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See also: and
U+72AC, 犬
CJK UNIFIED IDEOGRAPH-72AC

[U+72AB]
CJK Unified Ideographs
[U+72AD]
U+2F5D, ⽝
KANGXI RADICAL DOG

[U+2F5C]
Kangxi Radicals
[U+2F5E]

Translingual[edit]

Stroke order

Alternative forms[edit]

  • (when used as a left Chinese radical)

Although the alternative form clearly shows only three strokes, it is still counted as four strokes when using a Chinese dictionary. Compare from (water), from (hand), and from (heart), all of which are 3-stroke forms from 4-stroke characters.

Han character[edit]

(Kangxi radical 94, +0, 4 strokes, cangjie input 戈大 (IK), four-corner 43030, composition )

  1. Kangxi radical #94, .

Derived characters[edit]

References[edit]

  • Kangxi Dictionary: page 705, character 27
  • Dai Kanwa Jiten: character 20234
  • Dae Jaweon: page 1118, character 14
  • Hanyu Da Zidian (first edition): volume 2, page 1331, character 1
  • Unihan data for U+72AC

Chinese[edit]

simp. and trad.

Glyph origin[edit]

Historical forms of the character
Shang Western Zhou Warring States Shuowen Jiezi (compiled in Han) Liushutong (compiled in Ming)
Bronze inscriptions Oracle bone script Bronze inscriptions Chu slip and silk script Small seal script Transcribed ancient scripts

Pictogram (象形) – the side view of a dog.

Etymology[edit]

From Proto-Sino-Tibetan *d-kʷəj-n (dog); cognate with Tibetan ཁྱི (khyi, dog), Burmese ခွေး (hkwe:, dog).

This common Sino-Tibetan word has been replaced by (OC *koːʔ) in most topolects except Min Dong, such as Fuzhou kēng. In other topolects, this word is mainly found in compounds and not used alone.

Pronunciation[edit]


Note:
  • kiêng2 - Chaozhou;
  • kiang2 - Shantou.
  • Wu
  • Xiang

    • Dialectal data
    Variety Location
    Mandarin Beijing /t͡ɕʰyan²¹⁴/
    Harbin /t͡ɕʰyan²¹³/
    Tianjin /t͡ɕʰyan¹³/
    Jinan /t͡ɕʰyã⁵⁵/
    Qingdao /t͡ɕʰyã⁵⁵/
    Zhengzhou /t͡ɕʰyan⁵³/
    Xi'an /t͡ɕʰyã⁵³/
    Xining /t͡ɕʰyã⁵³/
    Yinchuan /t͡ɕʰyan⁵³/
    Lanzhou /t͡ɕʰyɛ̃n⁴⁴²/
    Ürümqi /t͡ɕyan⁵¹/
    Wuhan /t͡ɕʰyɛn⁴²/
    Chengdu /t͡ɕʰyan⁵³/
    Guiyang /t͡ɕʰian⁴²/
    Kunming /t͡ɕʰiɛ̃⁵³/
    Nanjing /t͡ɕʰyen²¹²/
    Hefei /t͡ɕʰyĩ²⁴/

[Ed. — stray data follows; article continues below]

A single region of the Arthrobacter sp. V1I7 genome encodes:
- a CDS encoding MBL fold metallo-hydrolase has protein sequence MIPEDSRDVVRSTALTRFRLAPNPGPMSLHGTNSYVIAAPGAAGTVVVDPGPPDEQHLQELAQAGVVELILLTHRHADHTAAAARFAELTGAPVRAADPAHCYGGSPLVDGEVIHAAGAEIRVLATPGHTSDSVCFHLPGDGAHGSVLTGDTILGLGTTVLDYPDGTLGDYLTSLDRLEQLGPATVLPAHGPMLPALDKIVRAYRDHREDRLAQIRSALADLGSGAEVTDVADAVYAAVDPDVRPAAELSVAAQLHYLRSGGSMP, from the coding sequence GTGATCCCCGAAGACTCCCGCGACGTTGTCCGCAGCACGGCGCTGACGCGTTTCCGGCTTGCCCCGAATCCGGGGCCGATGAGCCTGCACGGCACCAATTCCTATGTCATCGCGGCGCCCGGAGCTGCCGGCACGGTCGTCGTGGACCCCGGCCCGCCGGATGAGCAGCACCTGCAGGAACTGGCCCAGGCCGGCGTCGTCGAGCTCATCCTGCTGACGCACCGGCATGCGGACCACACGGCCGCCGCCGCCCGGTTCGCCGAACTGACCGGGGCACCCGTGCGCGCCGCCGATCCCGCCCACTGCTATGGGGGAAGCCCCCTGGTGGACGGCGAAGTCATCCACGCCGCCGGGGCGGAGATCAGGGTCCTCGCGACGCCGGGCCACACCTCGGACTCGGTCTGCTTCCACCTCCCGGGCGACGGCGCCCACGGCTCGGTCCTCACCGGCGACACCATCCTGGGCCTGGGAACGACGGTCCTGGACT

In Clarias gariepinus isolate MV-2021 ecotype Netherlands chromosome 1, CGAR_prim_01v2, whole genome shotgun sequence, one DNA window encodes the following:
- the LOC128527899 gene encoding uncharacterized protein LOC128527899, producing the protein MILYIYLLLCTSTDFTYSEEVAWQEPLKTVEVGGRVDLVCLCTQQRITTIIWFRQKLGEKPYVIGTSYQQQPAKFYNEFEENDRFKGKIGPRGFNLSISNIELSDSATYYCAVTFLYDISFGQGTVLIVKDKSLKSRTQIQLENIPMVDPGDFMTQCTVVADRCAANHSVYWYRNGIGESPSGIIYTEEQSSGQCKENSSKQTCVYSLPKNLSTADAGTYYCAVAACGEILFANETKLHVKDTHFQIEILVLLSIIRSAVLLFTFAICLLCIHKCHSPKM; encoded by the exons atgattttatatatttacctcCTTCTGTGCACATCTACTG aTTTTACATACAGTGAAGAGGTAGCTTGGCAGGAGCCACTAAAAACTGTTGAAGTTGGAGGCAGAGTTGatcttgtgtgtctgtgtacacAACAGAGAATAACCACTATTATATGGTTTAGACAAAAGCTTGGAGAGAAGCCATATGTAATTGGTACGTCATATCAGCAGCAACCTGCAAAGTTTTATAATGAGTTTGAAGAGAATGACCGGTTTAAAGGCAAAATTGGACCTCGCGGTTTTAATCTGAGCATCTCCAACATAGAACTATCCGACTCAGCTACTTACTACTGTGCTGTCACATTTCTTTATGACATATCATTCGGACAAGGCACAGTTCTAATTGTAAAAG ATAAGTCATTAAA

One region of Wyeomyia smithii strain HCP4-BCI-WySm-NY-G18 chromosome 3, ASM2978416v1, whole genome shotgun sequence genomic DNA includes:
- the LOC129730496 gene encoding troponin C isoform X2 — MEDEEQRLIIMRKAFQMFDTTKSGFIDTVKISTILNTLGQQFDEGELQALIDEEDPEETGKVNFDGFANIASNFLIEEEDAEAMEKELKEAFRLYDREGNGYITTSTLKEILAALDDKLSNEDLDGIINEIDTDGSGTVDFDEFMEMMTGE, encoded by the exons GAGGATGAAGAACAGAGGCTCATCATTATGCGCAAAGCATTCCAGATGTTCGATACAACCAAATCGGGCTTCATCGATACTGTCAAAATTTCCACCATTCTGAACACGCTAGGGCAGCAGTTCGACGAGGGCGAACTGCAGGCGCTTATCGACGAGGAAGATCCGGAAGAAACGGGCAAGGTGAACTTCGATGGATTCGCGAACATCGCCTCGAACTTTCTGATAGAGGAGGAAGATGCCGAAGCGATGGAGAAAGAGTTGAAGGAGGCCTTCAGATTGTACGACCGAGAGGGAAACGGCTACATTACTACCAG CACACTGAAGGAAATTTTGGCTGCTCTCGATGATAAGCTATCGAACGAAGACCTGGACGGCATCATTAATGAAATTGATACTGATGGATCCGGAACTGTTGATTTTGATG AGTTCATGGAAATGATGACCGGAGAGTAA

Jin Taiyuan /t͡ɕʰye¹¹/
    Pingyao /t͡ɕʰye̞⁵³/
    Hohhot /t͡ɕʰye⁵³/
    Wu Shanghai /t͡ɕʰyø³⁵/
    Suzhou /t͡ɕʰiø⁵¹/
    Hangzhou /t͡sʰz̩ʷõ⁵³/
    Wenzhou /t͡ɕʰy³⁵/
    Hui Shexian /t͡ɕʰye³⁵/
    Tunxi /t͡ɕʰyɛ³¹/
    Xiang Changsha /t͡ɕʰyẽ⁴¹/
    Xiangtan /t͡ɕʰyẽ⁴²/
    Gan Nanchang /t͡ɕʰyɵn²¹³/
    Hakka Meixian /kʰian³¹/
    Taoyuan /kʰien³¹/
    Cantonese Guangzhou /hyn³⁵/
    Nanning /hyn³⁵/
    Hong Kong /hyn³⁵/
    Min Xiamen (Hokkien) /kʰian⁵³/
    Fuzhou (Min Dong) /kʰɛiŋ³²/
    Jian'ou (Min Bei) /kʰyiŋ²¹/
    Shantou (Min Nan) /kʰuaŋ⁵³/
    Haikou (Hainanese) /xin³¹/
    /kau²¹³/ 訓狗

    Rime
    Character
    Reading # 1/1
    Initial () (29)
    Final () (86)
    Tone (調) Rising (X)
    Openness (開合) Closed
    Division () IV
    Fanqie
    Baxter khwenX
    Reconstructions
    Zhengzhang
    Shangfang
    /kʰwenX/
    Pan
    Wuyun
    /kʰʷenX/
    Shao
    Rongfen
    /kʰuɛnX/
    Edwin
    Pulleyblank
    /kʰwɛnX/
    Li
    Rong
    /kʰuenX/
    Wang
    Li
    /kʰiwenX/
    Bernard
    Karlgren
    /kʰiwenX/
    Expected
    Mandarin
    Reflex
    quǎn
    Expected
    Cantonese
    Reflex
    hyun2
    BaxterSagart system 1.1 (2014)
    Character
    Reading # 1/1
    Modern
    Beijing
    (Pinyin)
    quǎn
    Middle
    Chinese
    ‹ khwenX ›
    Old
    Chinese
    /*[k]ʷʰˁ[e][n]ʔ/
    English dog

    Notes for Old Chinese notations in the Baxter–Sagart system:

    * Parentheses "()" indicate uncertain presence;
    * Square brackets "[]" indicate uncertain identity, e.g. *[t] as coda may in fact be *-t or *-p;
    * Angle brackets "<>" indicate infix;
    * Hyphen "-" indicates morpheme boundary;

    * Period "." indicates syllable boundary.
    Zhengzhang system (2003)
    Character
    Reading # 1/1
    No. 10736
    Phonetic